He has now entered territory traversed only by Maris and the legendary Babe Ruth, who hit 59 home runs in 1921 and 60 in 1927.
In two titanic games, the St. Louis first baseman has belted four homers - all of which traveled at least 450 feet - off the Florida Marlins' sorry and sorely inexperienced staff.
``They're a nice young staff,'' McGwire said, not long after two more young fans returned his historic home-run balls. ``They pitch aggressively and they go right at you. That's how you learn to pitch at this level.''
Now, after an off day today, he and the Cardinals will play five games with the Cincinnati Reds and Chicago Cubs in St. Louis, where McGwire will match-up with his principal rival, the Cubs' Sammy Sosa, who hit his 56th home run yesterday, an achievement eclipsed by McGwire's display.
``The fact that Sammy and I are hitting them on the same days is really just one of those coincidences,'' McGwire said.
McGwire victimized relievers Brian Edmondson and Ron Stanifer in the seventh and eighth innings of the Cardinals' 14-4 win.
The latest two massive shots, both to left field and the first into the upper deck, flew a combined distance of 955 feet, 33 feet farther than his 57th and 58th homers on Tuesday. They moved him past the trio who had hit 58 - Jimmie Foxx, Hank Greenberg and himself.
McGwire, who has 11 homers in his last 16 games, still has 23 games left to overtake Maris.
``It's not a question of if anymore to me,'' Florida outfielder Mark Kotsay said. ``As long as he doesn't get hurt, it's going to happen. He is just awesome to watch.''
McGwire refused to acknowledge that 62 homers were now a foregone conclusion, even if he had hit a homer in practically every seven at-bats during this remarkable season.
``If it's meant to be, it will happen,'' said McGwire, who raised his total for RBIs to 125 with four last night. ``I'll do my best to do it.''
From here on in, his best will have to come amid fevered circumstances like last night's, with national television cameras tracking him even as he took practice swings deep in a dugout tunnel; with 45,170 fans focusing almost exclusively on him, booing home-team pitchers who threw him balls; with flashbulbs gleaming like shooting stars on every pitch; with more than 400 media members in attendance; and with fans battling one another for the precious home-run balls.
Asked if he was experiencing the sort of anxiety that caused Maris' hair to fall out during his pursuit of Ruth in 1961, McGwire doffed his hat, pointed to his head, and said: ``I actually feel quite comfortable. I'm just going to enjoy it. I've been doing OK with it so far.''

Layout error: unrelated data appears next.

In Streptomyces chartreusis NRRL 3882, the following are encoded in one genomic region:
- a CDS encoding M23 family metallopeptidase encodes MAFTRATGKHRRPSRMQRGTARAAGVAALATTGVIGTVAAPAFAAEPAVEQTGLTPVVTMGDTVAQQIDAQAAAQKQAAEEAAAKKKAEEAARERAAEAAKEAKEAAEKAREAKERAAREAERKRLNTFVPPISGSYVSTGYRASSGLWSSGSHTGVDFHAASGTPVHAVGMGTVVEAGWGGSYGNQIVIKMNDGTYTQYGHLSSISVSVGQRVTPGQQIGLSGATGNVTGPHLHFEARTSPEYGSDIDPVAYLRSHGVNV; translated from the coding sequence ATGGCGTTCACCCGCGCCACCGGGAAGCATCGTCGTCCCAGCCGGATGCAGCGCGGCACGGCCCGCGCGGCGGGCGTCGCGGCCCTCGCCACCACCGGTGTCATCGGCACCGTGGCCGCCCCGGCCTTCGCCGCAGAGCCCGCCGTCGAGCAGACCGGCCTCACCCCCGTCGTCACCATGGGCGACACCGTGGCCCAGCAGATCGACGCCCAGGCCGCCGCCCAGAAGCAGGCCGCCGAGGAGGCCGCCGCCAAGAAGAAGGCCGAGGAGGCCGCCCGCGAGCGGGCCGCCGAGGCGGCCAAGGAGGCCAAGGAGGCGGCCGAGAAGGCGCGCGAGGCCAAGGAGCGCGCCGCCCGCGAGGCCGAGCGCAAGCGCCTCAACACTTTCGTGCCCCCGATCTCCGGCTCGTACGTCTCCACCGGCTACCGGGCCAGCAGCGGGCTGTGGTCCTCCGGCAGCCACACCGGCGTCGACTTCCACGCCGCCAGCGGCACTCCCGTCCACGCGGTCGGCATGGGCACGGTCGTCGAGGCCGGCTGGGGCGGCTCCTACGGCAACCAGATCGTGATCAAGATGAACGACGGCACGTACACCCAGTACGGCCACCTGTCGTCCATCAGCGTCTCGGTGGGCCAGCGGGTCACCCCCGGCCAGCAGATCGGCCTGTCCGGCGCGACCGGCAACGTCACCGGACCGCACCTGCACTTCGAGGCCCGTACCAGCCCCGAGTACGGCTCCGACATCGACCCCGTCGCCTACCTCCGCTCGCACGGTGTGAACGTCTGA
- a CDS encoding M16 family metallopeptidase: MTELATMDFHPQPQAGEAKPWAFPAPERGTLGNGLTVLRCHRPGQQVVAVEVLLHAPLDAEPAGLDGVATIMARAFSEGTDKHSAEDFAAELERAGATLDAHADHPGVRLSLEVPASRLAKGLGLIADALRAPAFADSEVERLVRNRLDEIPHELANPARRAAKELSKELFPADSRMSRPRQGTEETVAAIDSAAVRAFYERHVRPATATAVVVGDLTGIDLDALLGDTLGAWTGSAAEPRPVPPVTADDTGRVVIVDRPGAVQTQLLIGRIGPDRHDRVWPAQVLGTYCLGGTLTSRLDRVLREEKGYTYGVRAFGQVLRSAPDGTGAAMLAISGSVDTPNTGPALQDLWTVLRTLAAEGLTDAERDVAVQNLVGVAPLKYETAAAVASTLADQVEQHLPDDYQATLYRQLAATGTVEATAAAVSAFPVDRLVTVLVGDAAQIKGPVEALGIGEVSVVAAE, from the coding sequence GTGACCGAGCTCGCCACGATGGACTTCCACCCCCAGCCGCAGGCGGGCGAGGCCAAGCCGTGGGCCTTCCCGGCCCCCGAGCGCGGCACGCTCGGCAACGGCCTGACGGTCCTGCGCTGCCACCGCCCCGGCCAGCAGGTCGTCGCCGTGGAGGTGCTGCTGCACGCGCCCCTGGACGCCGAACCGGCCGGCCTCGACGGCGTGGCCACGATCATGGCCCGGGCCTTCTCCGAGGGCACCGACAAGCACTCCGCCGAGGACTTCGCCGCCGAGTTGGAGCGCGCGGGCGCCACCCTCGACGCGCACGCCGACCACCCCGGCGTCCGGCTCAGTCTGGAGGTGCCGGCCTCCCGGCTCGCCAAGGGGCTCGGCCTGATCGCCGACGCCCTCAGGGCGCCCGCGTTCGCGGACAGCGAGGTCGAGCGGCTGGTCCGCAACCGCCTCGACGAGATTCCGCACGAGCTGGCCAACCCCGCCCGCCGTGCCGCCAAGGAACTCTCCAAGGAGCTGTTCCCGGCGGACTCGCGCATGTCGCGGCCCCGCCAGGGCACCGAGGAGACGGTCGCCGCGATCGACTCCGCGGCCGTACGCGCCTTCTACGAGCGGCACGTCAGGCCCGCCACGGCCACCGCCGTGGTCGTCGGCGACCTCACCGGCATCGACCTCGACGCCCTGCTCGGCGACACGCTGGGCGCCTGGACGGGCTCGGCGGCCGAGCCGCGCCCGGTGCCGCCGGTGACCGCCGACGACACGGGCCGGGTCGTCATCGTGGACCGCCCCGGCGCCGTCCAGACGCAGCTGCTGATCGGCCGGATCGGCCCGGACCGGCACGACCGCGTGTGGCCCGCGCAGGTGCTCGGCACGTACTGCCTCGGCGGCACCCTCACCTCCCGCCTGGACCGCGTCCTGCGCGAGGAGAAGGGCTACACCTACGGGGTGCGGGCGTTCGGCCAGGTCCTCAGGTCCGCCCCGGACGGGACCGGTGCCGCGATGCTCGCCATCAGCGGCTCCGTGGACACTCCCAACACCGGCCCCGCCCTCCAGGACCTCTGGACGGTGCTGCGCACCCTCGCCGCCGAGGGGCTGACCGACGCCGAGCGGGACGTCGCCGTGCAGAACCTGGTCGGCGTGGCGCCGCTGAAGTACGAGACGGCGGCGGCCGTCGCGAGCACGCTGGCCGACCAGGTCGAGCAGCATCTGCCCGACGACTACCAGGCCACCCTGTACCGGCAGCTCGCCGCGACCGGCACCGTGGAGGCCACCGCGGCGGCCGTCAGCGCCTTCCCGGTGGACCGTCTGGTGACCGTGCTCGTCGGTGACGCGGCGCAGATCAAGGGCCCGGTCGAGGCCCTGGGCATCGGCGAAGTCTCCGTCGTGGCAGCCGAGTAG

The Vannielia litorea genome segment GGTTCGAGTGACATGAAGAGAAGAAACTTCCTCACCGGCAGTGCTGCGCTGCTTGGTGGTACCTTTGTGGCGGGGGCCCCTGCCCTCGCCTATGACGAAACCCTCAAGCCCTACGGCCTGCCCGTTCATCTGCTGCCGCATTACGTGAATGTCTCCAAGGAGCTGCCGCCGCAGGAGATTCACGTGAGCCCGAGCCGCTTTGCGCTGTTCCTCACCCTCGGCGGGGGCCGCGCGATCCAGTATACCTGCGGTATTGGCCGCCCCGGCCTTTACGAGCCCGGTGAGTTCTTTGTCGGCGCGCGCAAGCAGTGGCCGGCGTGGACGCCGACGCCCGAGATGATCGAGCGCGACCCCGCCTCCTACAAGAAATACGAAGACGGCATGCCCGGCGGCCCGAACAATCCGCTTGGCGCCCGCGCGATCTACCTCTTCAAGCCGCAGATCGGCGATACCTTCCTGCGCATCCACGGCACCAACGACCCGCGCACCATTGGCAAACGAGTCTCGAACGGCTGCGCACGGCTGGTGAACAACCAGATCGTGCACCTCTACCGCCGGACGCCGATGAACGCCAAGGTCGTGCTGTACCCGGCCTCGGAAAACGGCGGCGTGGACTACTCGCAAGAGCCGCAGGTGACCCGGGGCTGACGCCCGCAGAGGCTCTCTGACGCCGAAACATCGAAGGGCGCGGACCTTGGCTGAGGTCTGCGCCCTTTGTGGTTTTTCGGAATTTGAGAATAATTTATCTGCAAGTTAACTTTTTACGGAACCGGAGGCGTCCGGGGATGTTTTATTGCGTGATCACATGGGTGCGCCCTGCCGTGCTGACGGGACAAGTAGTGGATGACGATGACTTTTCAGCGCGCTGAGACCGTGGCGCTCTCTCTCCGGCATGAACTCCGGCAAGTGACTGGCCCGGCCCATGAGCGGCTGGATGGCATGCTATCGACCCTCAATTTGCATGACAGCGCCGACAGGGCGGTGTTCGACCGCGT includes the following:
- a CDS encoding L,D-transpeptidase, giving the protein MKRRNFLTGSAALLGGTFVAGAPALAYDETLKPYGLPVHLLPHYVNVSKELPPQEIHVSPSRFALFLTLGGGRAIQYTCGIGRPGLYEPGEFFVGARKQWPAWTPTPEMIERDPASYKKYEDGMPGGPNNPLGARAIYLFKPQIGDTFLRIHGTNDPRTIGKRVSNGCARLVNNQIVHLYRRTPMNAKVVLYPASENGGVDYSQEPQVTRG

In the meantime, as long as he remains in this frightening power groove, he can expect to see one intimidated pitcher after another staring back at him.
Florida's starter, Jesus Sanchez, turned his back to the plate in the first inning, squatted meditatively, scooped a handful of dirt, inhaled deeply, and, on this 87-degree night, blew into his hands as the Cardinals slugger entered the batter's box.
All that he and those other pitchers who will face McGwire and Sosa in their frantic rush toward Maris' record can hope to do is keep the ball in the park and their names out of the headlines.
Sanchez managed that before exiting in the third. Edmondson, another rookie, and the second-year Stanifer did not.
``That pitch he hit off me was only a couple of inches off the ground,'' Edmondson said. ``It's phenomenal. If he can do that with a pitch down there, I would hate to see what he can do with a golf ball. That would be scary to watch.
``All I can say is that there are 57 other guys whose names are on that list. I gave him a pitcher's pitch and the guy sent it into orbit. Give him all the credit. There realy wasn't anything I could have done differently. My personal opinion is that he is very relaxed right now.''
This latest barrage came after McGwire had electrified South Florida and the rest of America by tying and breaking Hack Wilson's National League homer record with two titanic centerfield bombs.
The first, a 497-foot bomb into the left-field upper deck, came off a low Edmondson 2-1 slider in the seventh.
``I figured he might throw me a slider there,'' said McGwire. ``And he did. But as it was coming in it kept getting lower and lower.''
Until he sent it higher and higher into the orange seats, above ex-Dolphin Jim Langer's retired No. 62. It was the third longest homer in Pro Player Stadium history, surpassed only by Andres Galarraga and, surprise, McGwire.
``I throw the pitch and I'm figuring, `Oops, I guess it's going to be 3-1.' And the next thing I know they've got two runs on the board. It's frustrating because when a guy is hot like that it puts you in a corner.''
Then, with two outs in the eighth, he crushed a fat Stanifer slider deep into the left-centerfield stands. It was his eighth multihomer game this season and the 51st of his career.
Edmondson was a nervous wreck when this series began. The Florida reliever not only feared McGwire, he idolized him, too. Growing up in Southern California, the 25-year-old righthander recalled being a fifth grader and going to watch McGwire play for USC.
``Personally, I've always been a big fan of his. I have an extensive collection of his baseball cards,'' he said. ``I've dreamed about the opportunity to face him.''
Now he's a footnote.
Chasing Roger Maris
The race to break the 61-home-run record
Yesterday: 2 for 3 Home runs: 59
2 homers Games left: 23
Yesterday: 2 for 4 Home runs: 56
1 homer Games left: 22